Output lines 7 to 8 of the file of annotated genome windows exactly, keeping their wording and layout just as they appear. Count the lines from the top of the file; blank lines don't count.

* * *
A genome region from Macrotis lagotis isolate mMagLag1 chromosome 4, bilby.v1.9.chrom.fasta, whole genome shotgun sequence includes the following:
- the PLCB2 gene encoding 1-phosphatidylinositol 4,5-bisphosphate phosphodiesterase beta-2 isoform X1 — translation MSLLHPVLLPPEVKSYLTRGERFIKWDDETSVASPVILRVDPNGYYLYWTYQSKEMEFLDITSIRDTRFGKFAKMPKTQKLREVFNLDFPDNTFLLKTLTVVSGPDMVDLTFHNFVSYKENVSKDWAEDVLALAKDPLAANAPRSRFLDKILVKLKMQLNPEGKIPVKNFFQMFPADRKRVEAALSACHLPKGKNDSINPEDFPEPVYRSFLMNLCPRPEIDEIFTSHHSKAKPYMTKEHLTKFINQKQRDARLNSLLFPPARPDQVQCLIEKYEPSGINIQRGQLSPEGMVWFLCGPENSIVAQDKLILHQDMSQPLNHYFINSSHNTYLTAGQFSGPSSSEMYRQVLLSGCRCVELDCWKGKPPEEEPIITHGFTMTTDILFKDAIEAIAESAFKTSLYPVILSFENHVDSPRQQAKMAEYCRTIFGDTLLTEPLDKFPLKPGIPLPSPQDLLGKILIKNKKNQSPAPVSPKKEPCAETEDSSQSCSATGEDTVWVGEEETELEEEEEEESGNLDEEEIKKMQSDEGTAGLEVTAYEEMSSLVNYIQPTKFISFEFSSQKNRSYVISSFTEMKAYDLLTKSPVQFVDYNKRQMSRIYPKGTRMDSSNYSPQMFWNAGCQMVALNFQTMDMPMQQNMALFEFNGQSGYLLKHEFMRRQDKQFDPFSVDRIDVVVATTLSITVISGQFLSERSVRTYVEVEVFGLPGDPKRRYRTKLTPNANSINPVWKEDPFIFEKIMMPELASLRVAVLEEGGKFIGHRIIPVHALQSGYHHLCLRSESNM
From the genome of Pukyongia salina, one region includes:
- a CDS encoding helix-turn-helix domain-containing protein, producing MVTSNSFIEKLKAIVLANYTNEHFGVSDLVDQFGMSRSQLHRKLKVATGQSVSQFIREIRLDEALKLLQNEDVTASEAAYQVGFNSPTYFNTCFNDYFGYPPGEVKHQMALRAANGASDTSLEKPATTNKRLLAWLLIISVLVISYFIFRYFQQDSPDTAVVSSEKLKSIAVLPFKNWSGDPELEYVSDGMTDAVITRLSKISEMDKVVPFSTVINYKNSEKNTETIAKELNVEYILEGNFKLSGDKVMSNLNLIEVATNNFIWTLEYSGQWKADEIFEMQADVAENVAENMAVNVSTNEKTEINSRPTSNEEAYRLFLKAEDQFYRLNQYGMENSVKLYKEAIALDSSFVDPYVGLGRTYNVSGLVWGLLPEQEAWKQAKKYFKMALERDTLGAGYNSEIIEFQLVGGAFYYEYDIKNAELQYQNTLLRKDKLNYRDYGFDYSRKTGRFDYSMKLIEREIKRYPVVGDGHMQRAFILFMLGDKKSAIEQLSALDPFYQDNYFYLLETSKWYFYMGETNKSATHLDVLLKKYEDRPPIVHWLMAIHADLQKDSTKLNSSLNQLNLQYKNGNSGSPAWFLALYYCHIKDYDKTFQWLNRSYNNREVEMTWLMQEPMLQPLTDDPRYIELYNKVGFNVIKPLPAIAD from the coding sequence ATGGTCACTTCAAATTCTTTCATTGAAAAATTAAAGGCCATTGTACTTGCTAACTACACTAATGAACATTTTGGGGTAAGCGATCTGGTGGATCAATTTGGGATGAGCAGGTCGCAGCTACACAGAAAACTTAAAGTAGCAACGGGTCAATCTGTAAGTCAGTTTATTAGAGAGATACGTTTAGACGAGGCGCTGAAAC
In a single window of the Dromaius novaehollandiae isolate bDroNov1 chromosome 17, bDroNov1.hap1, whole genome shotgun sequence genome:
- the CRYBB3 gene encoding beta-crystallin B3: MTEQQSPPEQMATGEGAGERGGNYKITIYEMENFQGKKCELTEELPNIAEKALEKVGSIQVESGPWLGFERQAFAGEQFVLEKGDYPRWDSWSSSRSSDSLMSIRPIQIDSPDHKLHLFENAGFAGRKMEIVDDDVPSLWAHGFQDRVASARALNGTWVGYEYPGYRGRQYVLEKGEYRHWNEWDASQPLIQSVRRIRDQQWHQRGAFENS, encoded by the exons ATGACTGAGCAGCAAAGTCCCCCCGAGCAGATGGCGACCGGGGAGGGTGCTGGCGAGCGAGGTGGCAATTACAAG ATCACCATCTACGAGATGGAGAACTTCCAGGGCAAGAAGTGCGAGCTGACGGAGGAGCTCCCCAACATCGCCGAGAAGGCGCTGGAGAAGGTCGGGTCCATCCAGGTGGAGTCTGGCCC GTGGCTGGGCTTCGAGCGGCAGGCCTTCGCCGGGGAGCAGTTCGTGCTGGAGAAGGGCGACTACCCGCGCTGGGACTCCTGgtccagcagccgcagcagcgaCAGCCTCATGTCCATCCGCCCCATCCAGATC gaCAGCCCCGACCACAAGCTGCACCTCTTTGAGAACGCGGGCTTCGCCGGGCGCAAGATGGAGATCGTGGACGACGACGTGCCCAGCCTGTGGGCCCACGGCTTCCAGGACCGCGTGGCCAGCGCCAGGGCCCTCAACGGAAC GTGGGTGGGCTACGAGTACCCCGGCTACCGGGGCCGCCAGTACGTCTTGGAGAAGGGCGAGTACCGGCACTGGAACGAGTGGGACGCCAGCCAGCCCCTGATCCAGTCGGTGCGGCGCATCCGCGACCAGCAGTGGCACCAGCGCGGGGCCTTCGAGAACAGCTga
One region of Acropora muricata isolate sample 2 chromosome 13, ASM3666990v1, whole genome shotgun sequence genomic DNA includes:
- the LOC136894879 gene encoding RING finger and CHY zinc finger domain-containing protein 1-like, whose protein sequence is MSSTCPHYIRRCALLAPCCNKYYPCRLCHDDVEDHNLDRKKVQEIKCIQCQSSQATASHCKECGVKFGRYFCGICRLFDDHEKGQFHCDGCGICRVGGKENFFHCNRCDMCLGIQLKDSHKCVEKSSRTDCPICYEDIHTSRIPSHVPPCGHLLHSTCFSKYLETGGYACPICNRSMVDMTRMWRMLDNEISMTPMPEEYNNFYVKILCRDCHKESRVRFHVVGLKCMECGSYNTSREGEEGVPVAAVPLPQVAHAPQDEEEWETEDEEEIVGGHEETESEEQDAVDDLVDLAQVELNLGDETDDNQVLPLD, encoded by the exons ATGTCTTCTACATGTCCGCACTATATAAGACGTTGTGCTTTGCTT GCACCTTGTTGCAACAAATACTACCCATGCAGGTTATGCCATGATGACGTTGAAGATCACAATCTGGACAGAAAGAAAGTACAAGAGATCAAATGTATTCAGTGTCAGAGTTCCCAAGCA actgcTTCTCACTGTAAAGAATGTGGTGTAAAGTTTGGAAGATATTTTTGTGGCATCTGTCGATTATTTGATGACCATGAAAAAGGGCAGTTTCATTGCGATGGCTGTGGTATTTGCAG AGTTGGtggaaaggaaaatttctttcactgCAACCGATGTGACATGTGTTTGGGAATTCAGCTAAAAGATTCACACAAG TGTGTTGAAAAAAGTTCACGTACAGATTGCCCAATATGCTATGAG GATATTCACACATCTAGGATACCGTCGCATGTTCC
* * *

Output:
One region of Acropora muricata isolate sample 2 chromosome 13, ASM3666990v1, whole genome shotgun sequence genomic DNA includes:
- the LOC136894879 gene encoding RING finger and CHY zinc finger domain-containing protein 1-like, whose protein sequence is MSSTCPHYIRRCALLAPCCNKYYPCRLCHDDVEDHNLDRKKVQEIKCIQCQSSQATASHCKECGVKFGRYFCGICRLFDDHEKGQFHCDGCGICRVGGKENFFHCNRCDMCLGIQLKDSHKCVEKSSRTDCPICYEDIHTSRIPSHVPPCGHLLHSTCFSKYLETGGYACPICNRSMVDMTRMWRMLDNEISMTPMPEEYNNFYVKILCRDCHKESRVRFHVVGLKCMECGSYNTSREGEEGVPVAAVPLPQVAHAPQDEEEWETEDEEEIVGGHEETESEEQDAVDDLVDLAQVELNLGDETDDNQVLPLD, encoded by the exons ATGTCTTCTACATGTCCGCACTATATAAGACGTTGTGCTTTGCTT GCACCTTGTTGCAACAAATACTACCCATGCAGGTTATGCCATGATGACGTTGAAGATCACAATCTGGACAGAAAGAAAGTACAAGAGATCAAATGTATTCAGTGTCAGAGTTCCCAAGCA actgcTTCTCACTGTAAAGAATGTGGTGTAAAGTTTGGAAGATATTTTTGTGGCATCTGTCGATTATTTGATGACCATGAAAAAGGGCAGTTTCATTGCGATGGCTGTGGTATTTGCAG AGTTGGtggaaaggaaaatttctttcactgCAACCGATGTGACATGTGTTTGGGAATTCAGCTAAAAGATTCACACAAG TGTGTTGAAAAAAGTTCACGTACAGATTGCCCAATATGCTATGAG GATATTCACACATCTAGGATACCGTCGCATGTTCC